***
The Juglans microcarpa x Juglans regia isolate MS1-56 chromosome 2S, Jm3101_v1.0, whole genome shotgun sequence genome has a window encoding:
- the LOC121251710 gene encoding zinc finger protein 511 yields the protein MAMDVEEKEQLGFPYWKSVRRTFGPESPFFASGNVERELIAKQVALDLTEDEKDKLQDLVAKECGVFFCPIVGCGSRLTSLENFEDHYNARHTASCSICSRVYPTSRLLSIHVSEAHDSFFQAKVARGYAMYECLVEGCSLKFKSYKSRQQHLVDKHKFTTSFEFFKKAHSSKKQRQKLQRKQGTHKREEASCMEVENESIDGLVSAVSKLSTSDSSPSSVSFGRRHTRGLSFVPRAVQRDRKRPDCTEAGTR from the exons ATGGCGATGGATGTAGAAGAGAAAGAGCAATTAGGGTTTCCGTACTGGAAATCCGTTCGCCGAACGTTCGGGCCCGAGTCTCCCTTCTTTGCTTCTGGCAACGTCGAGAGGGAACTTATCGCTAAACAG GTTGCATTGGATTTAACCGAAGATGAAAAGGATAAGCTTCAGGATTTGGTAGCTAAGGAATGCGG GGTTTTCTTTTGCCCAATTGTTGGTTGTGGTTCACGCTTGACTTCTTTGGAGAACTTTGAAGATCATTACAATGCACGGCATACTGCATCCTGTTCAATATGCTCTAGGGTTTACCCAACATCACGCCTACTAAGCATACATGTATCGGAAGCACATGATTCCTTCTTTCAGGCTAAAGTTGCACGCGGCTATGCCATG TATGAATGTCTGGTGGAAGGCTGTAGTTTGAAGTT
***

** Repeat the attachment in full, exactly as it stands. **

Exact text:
The Juglans microcarpa x Juglans regia isolate MS1-56 chromosome 2S, Jm3101_v1.0, whole genome shotgun sequence genome has a window encoding:
- the LOC121251710 gene encoding zinc finger protein 511 yields the protein MAMDVEEKEQLGFPYWKSVRRTFGPESPFFASGNVERELIAKQVALDLTEDEKDKLQDLVAKECGVFFCPIVGCGSRLTSLENFEDHYNARHTASCSICSRVYPTSRLLSIHVSEAHDSFFQAKVARGYAMYECLVEGCSLKFKSYKSRQQHLVDKHKFTTSFEFFKKAHSSKKQRQKLQRKQGTHKREEASCMEVENESIDGLVSAVSKLSTSDSSPSSVSFGRRHTRGLSFVPRAVQRDRKRPDCTEAGTR from the exons ATGGCGATGGATGTAGAAGAGAAAGAGCAATTAGGGTTTCCGTACTGGAAATCCGTTCGCCGAACGTTCGGGCCCGAGTCTCCCTTCTTTGCTTCTGGCAACGTCGAGAGGGAACTTATCGCTAAACAG GTTGCATTGGATTTAACCGAAGATGAAAAGGATAAGCTTCAGGATTTGGTAGCTAAGGAATGCGG GGTTTTCTTTTGCCCAATTGTTGGTTGTGGTTCACGCTTGACTTCTTTGGAGAACTTTGAAGATCATTACAATGCACGGCATACTGCATCCTGTTCAATATGCTCTAGGGTTTACCCAACATCACGCCTACTAAGCATACATGTATCGGAAGCACATGATTCCTTCTTTCAGGCTAAAGTTGCACGCGGCTATGCCATG TATGAATGTCTGGTGGAAGGCTGTAGTTTGAAGTT